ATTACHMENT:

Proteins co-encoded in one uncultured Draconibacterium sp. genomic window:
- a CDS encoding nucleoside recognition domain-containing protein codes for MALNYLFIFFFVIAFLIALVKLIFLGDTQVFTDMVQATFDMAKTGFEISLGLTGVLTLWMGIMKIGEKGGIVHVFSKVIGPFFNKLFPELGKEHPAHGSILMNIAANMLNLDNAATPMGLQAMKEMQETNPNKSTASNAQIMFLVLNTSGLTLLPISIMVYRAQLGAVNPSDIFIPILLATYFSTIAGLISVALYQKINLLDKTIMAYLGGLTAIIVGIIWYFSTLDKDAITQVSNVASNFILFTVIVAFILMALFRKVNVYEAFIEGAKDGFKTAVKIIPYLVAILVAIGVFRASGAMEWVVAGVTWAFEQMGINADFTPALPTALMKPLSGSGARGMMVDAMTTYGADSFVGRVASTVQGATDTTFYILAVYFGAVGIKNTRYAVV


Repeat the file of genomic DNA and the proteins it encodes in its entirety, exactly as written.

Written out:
Proteins co-encoded in one uncultured Draconibacterium sp. genomic window:
- a CDS encoding nucleoside recognition domain-containing protein codes for MALNYLFIFFFVIAFLIALVKLIFLGDTQVFTDMVQATFDMAKTGFEISLGLTGVLTLWMGIMKIGEKGGIVHVFSKVIGPFFNKLFPELGKEHPAHGSILMNIAANMLNLDNAATPMGLQAMKEMQETNPNKSTASNAQIMFLVLNTSGLTLLPISIMVYRAQLGAVNPSDIFIPILLATYFSTIAGLISVALYQKINLLDKTIMAYLGGLTAIIVGIIWYFSTLDKDAITQVSNVASNFILFTVIVAFILMALFRKVNVYEAFIEGAKDGFKTAVKIIPYLVAILVAIGVFRASGAMEWVVAGVTWAFEQMGINADFTPALPTALMKPLSGSGARGMMVDAMTTYGADSFVGRVASTVQGATDTTFYILAVYFGAVGIKNTRYAVV